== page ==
Prince Caspian, A Review

24 05 2008


I went into Prince Caspian with high expectations. They might have been unrealistic, but movies are something I take very seriously. Movies based on books are taken even more seriously than other films. If you are planning on retelling a beloved tale on film, you’d better be careful. Accuracy, emotional integrity and loyalty to the original storyteller are vital. The only exception I make to this rule is Clive Cussler who freaks out at the slightest alterations to his stories. He hasn’t grasped the fact that you cannot just transfer every word straight from paper to celluloid.


Prince Caspian is the second movie based on the Chronicles of Narnia books. Produced by Disney in concert with Walden Media and directed by Andrew Adamson, this movie tells the story of the Pevensie children’s return to Narnia. Thirteen hundred years have elapsed since Peter, Susan, Edmond and Lucy were kings and queens over Narnia and things are no longer as they once were. NArnia is ruled by the Telmarines, a people descended from pirates and bent on destroying every Narnian. Prince Caspian is next in line to the throne and is forced to escape his uncle Miraz in order to survive. While escaping he stumbles across a remnant group of Narnians. After blowing the horn and calling the Pevensie children back into Narnia, Prince Caspian and the Pevensies are forced to fight for the very survival of their people. 


The first thing that struck me was the marked improvement between the first and second movies. The story is darker and that darkness is mirrored in the cinematography, editing and visual effects. I felt that The Lion, The Witch and The Wardrobe was a little too ‘primary colours’ ish to be really enjoyable as an epic story. The first movie was very much a children’s film; the second spans genres.


All of the children have grown up. William Moseley delivers a thoughtful and genuine performance as the oldest Pevensie and High King, Peter. His boyish, golden-hearted Peter has turned into a frustrated warrior, weighted down by doubt and frustration. Anna Popplewell has grown up and her angsty Susan rings with youthful authenticity. Skandar Keynes has the surprising breakout role as Edmond. Self effacing and humorous, he and the producers have crafted an Edmond who is perfectly set up for the next film, The Voyage of the Dawn Treader. Georgie Henley was a slight disappointment in her second turn as Lucy Pevensie. Her innocence in regard to acting made her performance in the first movie endearing. Nowadays she is just a little too aware that she should be ‘acting’. That said, her loveability has not dimmed at all.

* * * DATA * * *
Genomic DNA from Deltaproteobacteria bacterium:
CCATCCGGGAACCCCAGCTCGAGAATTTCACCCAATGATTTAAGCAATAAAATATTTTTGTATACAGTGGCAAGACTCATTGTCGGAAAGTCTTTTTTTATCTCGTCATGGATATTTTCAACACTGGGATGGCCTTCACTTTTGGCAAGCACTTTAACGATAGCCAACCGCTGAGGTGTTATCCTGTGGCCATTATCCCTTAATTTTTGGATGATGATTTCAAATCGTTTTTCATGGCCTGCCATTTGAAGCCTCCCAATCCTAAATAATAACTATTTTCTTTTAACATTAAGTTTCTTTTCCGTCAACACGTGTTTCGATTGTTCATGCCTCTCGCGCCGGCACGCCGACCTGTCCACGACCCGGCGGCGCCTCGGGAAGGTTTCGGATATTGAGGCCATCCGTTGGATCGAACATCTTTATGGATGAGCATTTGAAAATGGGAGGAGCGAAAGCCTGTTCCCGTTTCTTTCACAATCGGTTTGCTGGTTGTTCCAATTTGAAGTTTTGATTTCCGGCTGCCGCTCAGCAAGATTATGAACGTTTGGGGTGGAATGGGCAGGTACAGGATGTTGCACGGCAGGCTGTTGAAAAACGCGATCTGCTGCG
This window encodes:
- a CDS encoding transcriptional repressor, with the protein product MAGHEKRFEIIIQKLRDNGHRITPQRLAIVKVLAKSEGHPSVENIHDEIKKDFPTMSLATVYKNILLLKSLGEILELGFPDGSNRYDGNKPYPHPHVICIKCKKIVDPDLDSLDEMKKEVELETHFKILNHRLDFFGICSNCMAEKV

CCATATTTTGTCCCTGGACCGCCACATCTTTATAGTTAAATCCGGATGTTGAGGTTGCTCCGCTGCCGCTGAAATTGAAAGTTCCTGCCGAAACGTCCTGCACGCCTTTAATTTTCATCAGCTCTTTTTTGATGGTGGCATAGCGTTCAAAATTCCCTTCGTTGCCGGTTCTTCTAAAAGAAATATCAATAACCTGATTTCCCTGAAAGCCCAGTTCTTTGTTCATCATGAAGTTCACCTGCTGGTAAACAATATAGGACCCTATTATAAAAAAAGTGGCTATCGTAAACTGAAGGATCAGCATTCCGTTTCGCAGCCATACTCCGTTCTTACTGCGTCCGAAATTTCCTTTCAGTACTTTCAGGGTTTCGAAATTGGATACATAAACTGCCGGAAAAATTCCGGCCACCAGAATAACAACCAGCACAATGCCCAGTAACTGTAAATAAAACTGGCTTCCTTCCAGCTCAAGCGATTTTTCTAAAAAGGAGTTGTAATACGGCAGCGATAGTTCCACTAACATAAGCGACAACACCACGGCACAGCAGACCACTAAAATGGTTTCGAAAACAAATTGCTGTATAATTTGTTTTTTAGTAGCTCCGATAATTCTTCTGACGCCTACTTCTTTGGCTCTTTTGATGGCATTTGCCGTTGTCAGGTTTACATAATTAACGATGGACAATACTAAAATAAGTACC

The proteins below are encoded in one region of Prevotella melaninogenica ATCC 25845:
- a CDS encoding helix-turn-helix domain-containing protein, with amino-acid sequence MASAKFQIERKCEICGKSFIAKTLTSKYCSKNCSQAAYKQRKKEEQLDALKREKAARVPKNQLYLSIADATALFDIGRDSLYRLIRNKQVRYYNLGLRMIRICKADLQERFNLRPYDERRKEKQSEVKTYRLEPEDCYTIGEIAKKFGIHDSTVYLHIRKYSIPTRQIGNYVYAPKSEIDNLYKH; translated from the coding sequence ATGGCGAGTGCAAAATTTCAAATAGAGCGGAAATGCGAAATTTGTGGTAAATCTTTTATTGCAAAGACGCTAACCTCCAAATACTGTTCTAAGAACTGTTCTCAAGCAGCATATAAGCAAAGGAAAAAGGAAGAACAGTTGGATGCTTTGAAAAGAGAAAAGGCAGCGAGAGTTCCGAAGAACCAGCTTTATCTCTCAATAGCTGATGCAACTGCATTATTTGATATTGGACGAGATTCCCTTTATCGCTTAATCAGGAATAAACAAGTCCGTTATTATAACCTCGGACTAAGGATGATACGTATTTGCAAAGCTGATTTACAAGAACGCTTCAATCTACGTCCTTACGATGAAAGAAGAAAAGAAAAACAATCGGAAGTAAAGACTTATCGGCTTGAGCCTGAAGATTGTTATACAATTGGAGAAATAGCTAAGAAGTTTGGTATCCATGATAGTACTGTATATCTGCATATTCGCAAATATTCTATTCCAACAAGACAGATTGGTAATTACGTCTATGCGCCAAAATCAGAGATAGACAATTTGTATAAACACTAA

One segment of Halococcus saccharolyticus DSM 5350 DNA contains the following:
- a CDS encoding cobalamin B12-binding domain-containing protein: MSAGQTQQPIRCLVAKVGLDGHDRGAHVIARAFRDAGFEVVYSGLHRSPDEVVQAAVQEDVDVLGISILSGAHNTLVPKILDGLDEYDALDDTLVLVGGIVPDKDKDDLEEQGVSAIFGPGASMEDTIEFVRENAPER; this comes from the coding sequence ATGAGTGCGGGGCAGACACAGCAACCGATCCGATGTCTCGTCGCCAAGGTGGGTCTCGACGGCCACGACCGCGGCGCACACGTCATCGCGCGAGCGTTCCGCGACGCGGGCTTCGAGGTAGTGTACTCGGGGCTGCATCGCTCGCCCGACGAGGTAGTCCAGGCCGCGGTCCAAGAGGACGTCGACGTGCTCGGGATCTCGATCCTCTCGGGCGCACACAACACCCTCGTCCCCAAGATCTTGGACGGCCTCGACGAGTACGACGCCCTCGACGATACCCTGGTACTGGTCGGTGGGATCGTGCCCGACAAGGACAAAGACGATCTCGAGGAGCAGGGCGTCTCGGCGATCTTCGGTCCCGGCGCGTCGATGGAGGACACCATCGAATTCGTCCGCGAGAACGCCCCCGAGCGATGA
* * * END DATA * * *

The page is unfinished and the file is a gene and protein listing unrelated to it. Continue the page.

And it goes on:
There is not a great deal to be said about Ben Barnes who plays the title role of Prince Caspian. To say that he is a good actor is damning with faint praise. He is a grown man (27) who manages to inhabit a character ten years his junior. With all of the anger and vulnerability of a teenager and looks of a full grown man, Prince Caspian is everything that could be wished.  (SPOILER ALERT). That said, the kiss at the end between Caspian and Susan was slightly off for me because I knew that he IS ten years her senior. I wonder what her father thought…?


The costumes show a marked improvement since the first film. I still occasionally question Isis Mussendon’s use of fabrics, but creating distinct cultures for so many diverse groups of people is a daunting task. She has achieved that goal in wonderful style (no pun intended). She also has an uncanny ability to dress people in just the clothes that will perfectly enhance their natural looks. (Belted tunics and bell sleeves on the kings and fitted armor for Susan.) The Telmarines are a distinct ‘look’ and manage to escape looking like Spanish soldiers-gone-wrong. You can tell that they were meant to be descended from the Spaniards, but you didn’t feel like they were planning to conquer the Mayans in the next scene.


Visual effects? Perfect. Enough said.


The music was also wonderfully moving. I could have done without Regina Spektor’s song beginning as the children were leaving Narnia. I found the transition jarring. However, it’s a beautiful song and I definitely bought it off of iTunes the day after seeing the movie.


This is by far the best yet from the team at Walden Media. But then, they had a great story to start with. Keeping the Producers and writers from hamstringing the project with unnecessary changes is one of the hardest jobs in adapting books for the screen. Kudos to whoever kept everyone in check.


In conclusion, it put me in a blue funk for three hours because I want so badly to be making movies. And that, ladies and gentlemen, is how I know that it was an amazing film. Go see it, I think you will agree.




2 responses

28 05 2008
Father Smith

I was deeply moved by this film! A definate three thumbs up!

31 05 2008
Kristi Walsh

Hi meghan!

Just read that you’re on your way to KC soon. Oh, how I wish I could be there with you!! Enjoy every minute ~ both for yourself and for me ~ and may the Lord meet you there even beyond what you are expecting.
Have fun!!

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